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Biblical Archaeology Review 46:2, Spring 2020

Epistles: FAQ: Did ancient Hebrew have vowels?

Biblical Archaeology Review

The question of whether Hebrew has vowels is a tricky one because it requires a distinction between spoken and written language. All spoken languages are composed of sounds generated in part by breathing, and linguists designate unrestricted air flowing over the vocal tract resulting in audible sounds as vowels. Thus, all spoken languages have vowels. But vowels weren’t always represented in ancient writing.

So the question is: Did Hebrew have vowels in its written alphabet?

In its earliest phases, around the 10th century B.C.E., there weren’t any vowels in the Hebrew abjad (the word for consonantal alphabets that begin with the equivalent letters a, b, g, and d). Only 22 consonants were used to make up words. However, as more people learned Hebrew and its grammar became more sophisticated, some of these letters began to serve a dual purpose as vowel letters. Specifically, these letters—the waw (ו), yod (י), aleph (א), and later the heh (ה)—were sometimes used as matres lectionis, Latin for “mothers of reading,” to help readers pronounce some words that were commonly mispronounced or misunderstood.

Matres lectionis began appearing infrequently in Hebrew inscriptions in roughly the eighth century B.C.E. and became more common over the centuries. In fact, a general rule of thumb in Hebrew texts is the more “plene vowels” (or vowel letters) that appear in a Hebrew text, the later the text is.

The Jewish historian Josephus references vowels in War of the Jews (5.235). He states that the Jewish high priest wore a golden crown that was engraved with the holy name [of God], composed of “four vowel letters” (φωνήɛντα γράμματα τέσσαρα). Interestingly, this is the only time Josephus uses the Greek word φωνήɛντα (“vowel”) in any of his writings. Furthermore, he doesn’t elaborate on the fact that Yahweh’s name is made up of these vowel letters. But, as a skilled writer of the Greek language, and as a Jew with a knowledge of Hebrew, he is obviously aware of the difference between what first Plato and later the second-century B.C.E. Greek grammarian Dionysius Thrax described in his work, Ars Grammatica, as the phōnēenta (Greek: φωνήɛντα), or “sounding” Greek letters—by which he meant the breathed vowels α, ɛ, η, ɩ, ο, υ, and ω—and the áphōna (Greek: ἂφωνα), or “unsounding” Greek letters—by which he meant the remainder of all the breathless consonants.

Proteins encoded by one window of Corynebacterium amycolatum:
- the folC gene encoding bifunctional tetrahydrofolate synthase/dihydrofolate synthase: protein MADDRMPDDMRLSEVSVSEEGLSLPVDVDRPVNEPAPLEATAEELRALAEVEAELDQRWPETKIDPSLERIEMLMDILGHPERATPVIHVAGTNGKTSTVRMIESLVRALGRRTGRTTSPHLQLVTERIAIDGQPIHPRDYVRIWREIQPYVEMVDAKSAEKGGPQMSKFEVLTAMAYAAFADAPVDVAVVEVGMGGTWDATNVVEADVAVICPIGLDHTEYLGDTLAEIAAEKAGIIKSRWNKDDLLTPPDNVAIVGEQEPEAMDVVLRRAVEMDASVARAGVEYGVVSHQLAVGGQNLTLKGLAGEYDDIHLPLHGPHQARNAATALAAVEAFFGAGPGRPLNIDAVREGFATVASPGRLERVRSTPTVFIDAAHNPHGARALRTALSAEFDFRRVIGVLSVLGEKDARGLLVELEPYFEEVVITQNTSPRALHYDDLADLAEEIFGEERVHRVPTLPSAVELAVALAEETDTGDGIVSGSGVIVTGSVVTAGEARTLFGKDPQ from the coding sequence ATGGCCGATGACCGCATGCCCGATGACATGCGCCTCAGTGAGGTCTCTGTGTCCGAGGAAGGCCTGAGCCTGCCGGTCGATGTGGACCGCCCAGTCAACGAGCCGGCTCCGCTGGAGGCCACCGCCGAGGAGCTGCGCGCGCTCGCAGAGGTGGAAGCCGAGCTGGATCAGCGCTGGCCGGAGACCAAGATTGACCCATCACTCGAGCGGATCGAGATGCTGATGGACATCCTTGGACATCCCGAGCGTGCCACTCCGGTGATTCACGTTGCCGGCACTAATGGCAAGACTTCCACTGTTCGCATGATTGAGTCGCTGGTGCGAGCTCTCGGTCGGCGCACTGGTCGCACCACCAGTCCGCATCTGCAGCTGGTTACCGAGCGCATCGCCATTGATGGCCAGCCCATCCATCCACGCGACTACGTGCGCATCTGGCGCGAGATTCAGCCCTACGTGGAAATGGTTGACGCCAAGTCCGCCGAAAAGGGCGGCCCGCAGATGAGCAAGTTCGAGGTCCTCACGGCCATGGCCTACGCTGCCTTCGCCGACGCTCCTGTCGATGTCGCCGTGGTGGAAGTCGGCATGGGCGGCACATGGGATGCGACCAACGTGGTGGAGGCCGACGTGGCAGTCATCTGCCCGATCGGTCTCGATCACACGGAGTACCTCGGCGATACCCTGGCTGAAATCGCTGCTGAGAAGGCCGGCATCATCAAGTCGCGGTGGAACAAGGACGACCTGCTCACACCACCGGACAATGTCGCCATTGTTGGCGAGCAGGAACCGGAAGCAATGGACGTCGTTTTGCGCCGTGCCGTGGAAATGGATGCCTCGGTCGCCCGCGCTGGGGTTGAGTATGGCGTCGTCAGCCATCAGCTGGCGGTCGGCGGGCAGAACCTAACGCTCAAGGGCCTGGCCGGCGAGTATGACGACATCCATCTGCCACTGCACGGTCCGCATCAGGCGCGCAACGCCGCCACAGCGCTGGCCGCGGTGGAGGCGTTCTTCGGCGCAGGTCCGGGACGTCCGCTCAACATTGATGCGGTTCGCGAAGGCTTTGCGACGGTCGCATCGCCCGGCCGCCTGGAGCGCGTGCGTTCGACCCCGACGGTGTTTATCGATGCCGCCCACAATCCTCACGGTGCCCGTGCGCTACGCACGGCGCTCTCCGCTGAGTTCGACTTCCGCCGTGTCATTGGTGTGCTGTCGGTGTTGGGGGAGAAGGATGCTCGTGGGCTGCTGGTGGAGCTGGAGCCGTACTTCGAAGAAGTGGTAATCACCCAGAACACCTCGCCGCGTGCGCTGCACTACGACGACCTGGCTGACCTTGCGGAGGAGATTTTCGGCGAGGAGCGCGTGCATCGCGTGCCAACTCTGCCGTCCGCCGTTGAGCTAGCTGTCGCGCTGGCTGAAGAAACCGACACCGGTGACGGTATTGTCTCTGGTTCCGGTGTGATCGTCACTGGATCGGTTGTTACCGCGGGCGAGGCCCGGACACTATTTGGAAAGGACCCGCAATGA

This means that Josephus preserved in his writing what all readers of Hebrew knew at the time: There were some letters in the Hebrew alphabet that had developed a secondary usage as vowel letters. But unlike Greek, which had separate letters to represent these breathed vowels, Hebrew readers would simply have to know from experience and education when these dual-purpose letters were vowels and when they were consonants. It was not until the 11th century C.E. that scribes called the Masoretes formally codified the pronunciation of the text of the Hebrew Bible by adding the vowels we see today above and below the text.—B.C.